? United States military units should be stationed at strategic locations near the southwest
border in order to be able to quickly respond to and deal with future armed incursions by the Mexican military. The Border Patrol and other civilian law enforcement agencies do not have the proper equipment nor training to safely and effectively respond to such incursions. (This should not be construed as a call for the military to enforce our immigration laws, which would be problematic for two principal reasons. First, it requires a great deal of training to ensure that someone is prepared to effectively enforce our complex immigration laws. Border Patrol agents receive nineteen intensive weeks of basic academy training in a wide variety of topics, and an additional six months of on-the-job training. Attempting to shorten this training would likely result in numerous civil rights violations, including wrongfully arresting and incarcerating people who have a legal right to be in this country. Second, training
soldiers to enforce civilian laws would needlessly endanger them during military combat situations, as the rules of engagement between the two settings differ dramatically. In civilian law enforcement situations, the use of force is permissible only in self-defense or the defense of an innocent third-party, and even then only as a last resort. It is well-established that people instinctively react in a crisis according to their training. At best, people who are trained as both soldiers and law enforcement officers would hesitate in a crisis situation, endangering themselves. At worst, they would respond inappropriately, potentially endangering innocent people. An unfortunate incident that occurred near Redford, Texas on May 20, 1997 illustrates this problem.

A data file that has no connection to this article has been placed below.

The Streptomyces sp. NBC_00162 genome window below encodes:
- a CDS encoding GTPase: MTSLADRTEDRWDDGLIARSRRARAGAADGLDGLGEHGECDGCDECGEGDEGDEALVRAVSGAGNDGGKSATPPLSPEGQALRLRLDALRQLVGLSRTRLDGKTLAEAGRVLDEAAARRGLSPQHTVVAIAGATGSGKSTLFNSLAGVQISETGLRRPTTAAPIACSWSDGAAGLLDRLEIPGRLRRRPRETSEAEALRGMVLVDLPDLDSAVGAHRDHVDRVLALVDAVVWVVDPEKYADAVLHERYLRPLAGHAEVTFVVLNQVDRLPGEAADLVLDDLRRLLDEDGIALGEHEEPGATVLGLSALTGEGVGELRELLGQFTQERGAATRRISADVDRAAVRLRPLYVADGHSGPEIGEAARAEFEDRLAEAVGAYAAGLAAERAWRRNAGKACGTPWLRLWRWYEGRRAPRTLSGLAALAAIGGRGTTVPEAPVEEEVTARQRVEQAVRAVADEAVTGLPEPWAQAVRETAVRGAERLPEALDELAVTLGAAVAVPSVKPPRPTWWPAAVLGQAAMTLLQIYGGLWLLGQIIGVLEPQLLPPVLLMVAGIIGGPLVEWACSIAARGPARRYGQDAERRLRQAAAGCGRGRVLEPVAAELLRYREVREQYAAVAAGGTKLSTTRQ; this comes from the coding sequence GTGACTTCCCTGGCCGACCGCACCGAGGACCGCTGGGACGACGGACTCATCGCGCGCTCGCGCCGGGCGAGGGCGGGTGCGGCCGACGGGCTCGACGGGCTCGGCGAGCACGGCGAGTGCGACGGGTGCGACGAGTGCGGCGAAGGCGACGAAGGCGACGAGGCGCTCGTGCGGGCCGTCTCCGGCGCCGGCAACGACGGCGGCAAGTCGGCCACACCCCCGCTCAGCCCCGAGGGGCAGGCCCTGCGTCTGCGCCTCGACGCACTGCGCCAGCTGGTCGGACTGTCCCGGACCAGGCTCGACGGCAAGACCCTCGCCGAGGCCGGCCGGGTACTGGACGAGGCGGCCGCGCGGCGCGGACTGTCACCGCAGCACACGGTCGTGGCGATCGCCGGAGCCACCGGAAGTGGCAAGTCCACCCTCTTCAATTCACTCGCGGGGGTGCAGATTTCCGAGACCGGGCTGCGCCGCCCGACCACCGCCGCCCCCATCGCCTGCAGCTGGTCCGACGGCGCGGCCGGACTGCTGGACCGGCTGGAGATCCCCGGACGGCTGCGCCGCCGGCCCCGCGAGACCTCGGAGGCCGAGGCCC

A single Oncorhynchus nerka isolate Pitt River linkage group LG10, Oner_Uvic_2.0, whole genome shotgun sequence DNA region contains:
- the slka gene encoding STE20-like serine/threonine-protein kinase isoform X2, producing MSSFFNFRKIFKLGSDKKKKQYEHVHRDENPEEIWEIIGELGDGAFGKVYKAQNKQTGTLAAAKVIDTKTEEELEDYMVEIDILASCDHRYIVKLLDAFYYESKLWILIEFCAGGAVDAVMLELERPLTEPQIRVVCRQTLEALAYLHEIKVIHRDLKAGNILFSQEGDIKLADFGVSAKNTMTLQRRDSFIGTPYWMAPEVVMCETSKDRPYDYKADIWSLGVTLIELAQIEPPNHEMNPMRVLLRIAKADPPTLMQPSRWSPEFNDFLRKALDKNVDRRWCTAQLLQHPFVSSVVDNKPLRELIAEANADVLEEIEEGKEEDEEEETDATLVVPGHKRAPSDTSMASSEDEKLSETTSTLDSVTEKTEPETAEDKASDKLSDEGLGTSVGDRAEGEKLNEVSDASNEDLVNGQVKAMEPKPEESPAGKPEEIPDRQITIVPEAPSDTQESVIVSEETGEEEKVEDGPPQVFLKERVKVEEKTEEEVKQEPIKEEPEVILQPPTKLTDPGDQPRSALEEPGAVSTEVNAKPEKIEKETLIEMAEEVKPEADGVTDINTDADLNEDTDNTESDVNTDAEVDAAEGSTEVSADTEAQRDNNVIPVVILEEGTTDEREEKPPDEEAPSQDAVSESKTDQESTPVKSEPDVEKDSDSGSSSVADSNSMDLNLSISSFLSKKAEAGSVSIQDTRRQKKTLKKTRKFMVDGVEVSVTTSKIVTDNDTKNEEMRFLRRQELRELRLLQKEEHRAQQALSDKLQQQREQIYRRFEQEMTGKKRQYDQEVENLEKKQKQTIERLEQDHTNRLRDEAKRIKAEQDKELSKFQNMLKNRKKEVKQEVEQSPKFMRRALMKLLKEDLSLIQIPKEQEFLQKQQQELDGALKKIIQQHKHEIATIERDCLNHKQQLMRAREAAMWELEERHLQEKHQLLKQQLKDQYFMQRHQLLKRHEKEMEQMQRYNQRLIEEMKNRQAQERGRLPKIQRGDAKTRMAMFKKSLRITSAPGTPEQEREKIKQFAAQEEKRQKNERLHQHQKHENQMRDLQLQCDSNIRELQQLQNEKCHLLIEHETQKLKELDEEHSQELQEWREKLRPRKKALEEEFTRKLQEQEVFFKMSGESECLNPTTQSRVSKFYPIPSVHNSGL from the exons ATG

A squad of four U.S. Marines was conducting counter-drug border surveillance when it was fired upon by an 18-year-old high school student who was tending his family's herd of goats. The Marines outflanked the youth and fired a single fatal shot at him. While this response would have been appropriate in a military combat situation, it was entirely inappropriate in a civilian law enforcement setting.)
In conclusion, the growing problem of border violence is largely attributable to inaction and ineffective policies that have fostered a climate of lawlessness. Decisive and forceful actions need to be taken immediately in order to reverse this disturbing trend before another tragedy occurs.